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Hampshire Regiment Infantry
|Fifth Infantry. Cols., Edward E. Cross, Charles E. Hapgood,
Richard E. Cross (not mustered), Welcome A. Crafts (not mustered); Lieut.-Cols., Samuel G.
Langley, Charles E. Hapgood, Richard E. Cross, James E. Larkin, Welcome A. Crafts; Majs.,
William W. Cook, Edward E. Sturtevant, Richard E. Cross, James E. Larkin, Welcome A.
Crafts, Thomas L. Livermore, John S. Ricker (not mustered). The 5th, composed of men from
all parts of the state, was mustered in at Concord Oct. 12 to 26, 1861, for three years'
service. The original members, not reenlisted, were mustered out at Concord, Oct 29, 1864,
the reenlisted men and recruits at Alexandria, Va., June 28, 1865. The 5th was made a
battalion of eight companies, original members 1,002, recruits and transferred men 1,560,
total strength 2,562. The number killed or died of wounds was 295 and other deaths
numbered 176. The regiment left the state for Bladensburg, Md., Oct. 29, 1861, and became
at once a part of the Army of the Potomac, wintering near Alexandria, Va. It built the
famous "Grapevine bridge" across the Chickahominy and met its first severe
losses at Fair Oaks, June 1, 1862; was engaged at Peach Orchard, Savage Station, White Oak
swamp and Malvern hill; was in advance at Boonesboro and met with heavy losses at Antietam
and Marye's heights, where its dead were found near the noted stone wall. Gen. Hancock
reports their conduct as "heroic." The 5th soon won a reputation for hard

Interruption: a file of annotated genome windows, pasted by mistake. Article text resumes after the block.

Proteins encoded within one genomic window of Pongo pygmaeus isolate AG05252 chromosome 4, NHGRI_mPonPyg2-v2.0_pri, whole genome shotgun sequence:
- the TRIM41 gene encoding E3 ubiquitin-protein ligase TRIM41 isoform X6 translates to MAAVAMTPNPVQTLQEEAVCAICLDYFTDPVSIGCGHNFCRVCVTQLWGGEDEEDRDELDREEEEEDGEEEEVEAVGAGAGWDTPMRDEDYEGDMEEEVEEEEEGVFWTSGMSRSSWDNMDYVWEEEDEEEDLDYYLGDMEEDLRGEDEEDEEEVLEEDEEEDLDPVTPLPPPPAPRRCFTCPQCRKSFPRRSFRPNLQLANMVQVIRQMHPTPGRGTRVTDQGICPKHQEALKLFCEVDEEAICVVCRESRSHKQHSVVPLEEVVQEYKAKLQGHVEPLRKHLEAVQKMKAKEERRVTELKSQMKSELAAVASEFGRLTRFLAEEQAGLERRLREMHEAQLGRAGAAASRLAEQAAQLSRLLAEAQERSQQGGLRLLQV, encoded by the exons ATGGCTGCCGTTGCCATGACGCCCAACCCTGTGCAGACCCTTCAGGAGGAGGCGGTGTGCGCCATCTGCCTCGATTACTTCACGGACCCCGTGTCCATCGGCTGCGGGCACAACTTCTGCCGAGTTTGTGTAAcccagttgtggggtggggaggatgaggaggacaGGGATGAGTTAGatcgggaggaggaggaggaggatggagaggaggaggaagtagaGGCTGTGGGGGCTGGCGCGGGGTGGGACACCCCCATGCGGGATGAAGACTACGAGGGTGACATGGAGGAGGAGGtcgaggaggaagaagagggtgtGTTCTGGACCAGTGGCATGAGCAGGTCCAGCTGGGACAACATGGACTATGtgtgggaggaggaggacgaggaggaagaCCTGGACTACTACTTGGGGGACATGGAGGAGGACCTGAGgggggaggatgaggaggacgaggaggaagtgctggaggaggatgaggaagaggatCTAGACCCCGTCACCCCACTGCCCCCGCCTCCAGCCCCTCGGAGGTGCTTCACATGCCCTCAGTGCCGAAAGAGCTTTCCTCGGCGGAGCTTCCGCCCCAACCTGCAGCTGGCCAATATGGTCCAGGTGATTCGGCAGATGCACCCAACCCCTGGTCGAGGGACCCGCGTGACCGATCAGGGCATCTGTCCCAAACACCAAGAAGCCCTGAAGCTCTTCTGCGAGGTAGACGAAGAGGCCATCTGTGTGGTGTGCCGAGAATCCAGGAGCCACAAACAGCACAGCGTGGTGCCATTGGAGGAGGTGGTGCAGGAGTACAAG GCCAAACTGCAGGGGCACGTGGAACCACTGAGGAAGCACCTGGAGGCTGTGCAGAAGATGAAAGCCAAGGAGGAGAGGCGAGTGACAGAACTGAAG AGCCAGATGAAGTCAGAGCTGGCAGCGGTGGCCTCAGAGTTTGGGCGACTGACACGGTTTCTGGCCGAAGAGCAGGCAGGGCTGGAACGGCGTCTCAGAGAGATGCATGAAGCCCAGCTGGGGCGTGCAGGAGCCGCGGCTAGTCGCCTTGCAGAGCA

fighting that caused it often to be assigned to some post of danger and it never failed to
acquit itself with honor. A detail of picked troops supported the cavalry at Beverly ford
and Brandy station, Va., and rejoined their regiment at Sangster's station. The 5th lost
heavily at Gettysburg and on Aug. 1, 1863, was ordered home to recruit. With other New
Hampshire regiments it was present at Cold Harbor, again losing many men. In the actions
at Petersburg and at Deep Bottom, Gen. Hancock mentions them in orders for "Gallantry
in capture of an enemy's battery." The regiment was relieved and moved to the rear
about Nov. 15, 1864, and on Dec. 1 it was ordered to Fort Welch. It met with slight losses
at Fort Stedman, was in actions at Dinwiddle Court House and Sailor's creek, Va., and
fought their final battle at Farmville, Va., April 7, 1865. Few escaped death or capture,
but on April 9 Lee surrendered and the remnant of the gallant 5th participated in the
grand review of the Union army at Washington on May 23.
Regimental history taken from "The Union Army" by Federal Publishing
Company, 1908 - Volume 1